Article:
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Vitamin E deficiency in developing countries

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In addition to its role as a potent antioxidant, vitamin E is involved in a wide range of physiological processes, ranging from immune function and control of inflammation to regulation of gene expression and cognitive performance. Results from multiple studies suggest that poor nutritional status and higher prevalence of other oxidative stressors such as malaria and HIV infection predispose populations in developing countries for vitamin E deficiency. Although direct comparison between study outcomes is complicated by varied definitions of vitamin E deficiency, data trends indicate that children and the elderly are more vulnerable age groups and that men may be at higher risk for deficiency than women. Public health initiatives aimed at improving the vitamin E status of high-risk populations in developing countries would be prudent to counteract oxidative stress, improve immune function, and protect against neurologic and cognitive deficits. Additional research is needed to estabish dose–response relationships of various interventions and to develop cost-effective, culturally-appropriate, and targeted programs.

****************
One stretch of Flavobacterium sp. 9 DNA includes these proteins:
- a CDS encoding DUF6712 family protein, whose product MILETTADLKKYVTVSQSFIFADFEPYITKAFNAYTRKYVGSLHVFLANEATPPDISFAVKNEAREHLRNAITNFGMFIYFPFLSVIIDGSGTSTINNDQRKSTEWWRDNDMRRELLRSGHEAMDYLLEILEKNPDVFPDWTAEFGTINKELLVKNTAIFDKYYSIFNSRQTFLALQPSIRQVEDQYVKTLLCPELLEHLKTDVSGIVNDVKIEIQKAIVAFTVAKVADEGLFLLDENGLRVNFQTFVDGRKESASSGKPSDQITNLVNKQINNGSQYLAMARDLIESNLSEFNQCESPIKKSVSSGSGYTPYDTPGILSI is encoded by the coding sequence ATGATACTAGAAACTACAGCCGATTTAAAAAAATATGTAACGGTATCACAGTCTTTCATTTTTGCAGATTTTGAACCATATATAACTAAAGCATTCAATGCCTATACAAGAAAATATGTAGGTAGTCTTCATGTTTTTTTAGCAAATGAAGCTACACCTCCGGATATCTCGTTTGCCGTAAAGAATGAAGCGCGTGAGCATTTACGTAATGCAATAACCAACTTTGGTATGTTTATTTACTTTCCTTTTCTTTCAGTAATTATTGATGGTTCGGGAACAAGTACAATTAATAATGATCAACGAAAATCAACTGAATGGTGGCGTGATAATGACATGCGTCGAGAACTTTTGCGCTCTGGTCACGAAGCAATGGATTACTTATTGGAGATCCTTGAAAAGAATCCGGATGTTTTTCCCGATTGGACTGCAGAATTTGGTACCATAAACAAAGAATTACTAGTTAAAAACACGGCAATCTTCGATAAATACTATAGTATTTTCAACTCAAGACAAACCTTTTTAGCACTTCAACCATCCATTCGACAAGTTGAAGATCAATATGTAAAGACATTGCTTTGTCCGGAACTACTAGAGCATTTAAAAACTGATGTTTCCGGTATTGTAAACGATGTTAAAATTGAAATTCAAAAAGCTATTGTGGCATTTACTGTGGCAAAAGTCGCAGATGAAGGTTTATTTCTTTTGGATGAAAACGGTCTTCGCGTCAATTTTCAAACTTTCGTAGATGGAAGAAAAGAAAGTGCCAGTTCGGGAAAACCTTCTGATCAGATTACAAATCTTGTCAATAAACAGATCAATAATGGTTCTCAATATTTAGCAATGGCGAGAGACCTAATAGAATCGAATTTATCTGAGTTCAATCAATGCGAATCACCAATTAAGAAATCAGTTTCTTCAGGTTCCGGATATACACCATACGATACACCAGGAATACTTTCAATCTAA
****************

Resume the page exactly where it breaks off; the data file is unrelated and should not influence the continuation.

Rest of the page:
Document Type: Research Article

Publication date: June 1, 2011

More about this publication?
  • Established in 1978, the Food and Nutrition Bulletin (FNB) is a peer-reviewed journal published quarterly by the Nevin Scrimshaw International Nutrition Foundation.

    The focus of the journal is to highlight original scientific articles on nutrition research, policy analyses, and state-of-the-art summaries relating to multidisciplinary efforts to alleviate the problems of hunger and malnutrition in the developing world.

    Food and Nutrition Bulletin's 2012 Impact Factor: 2.106

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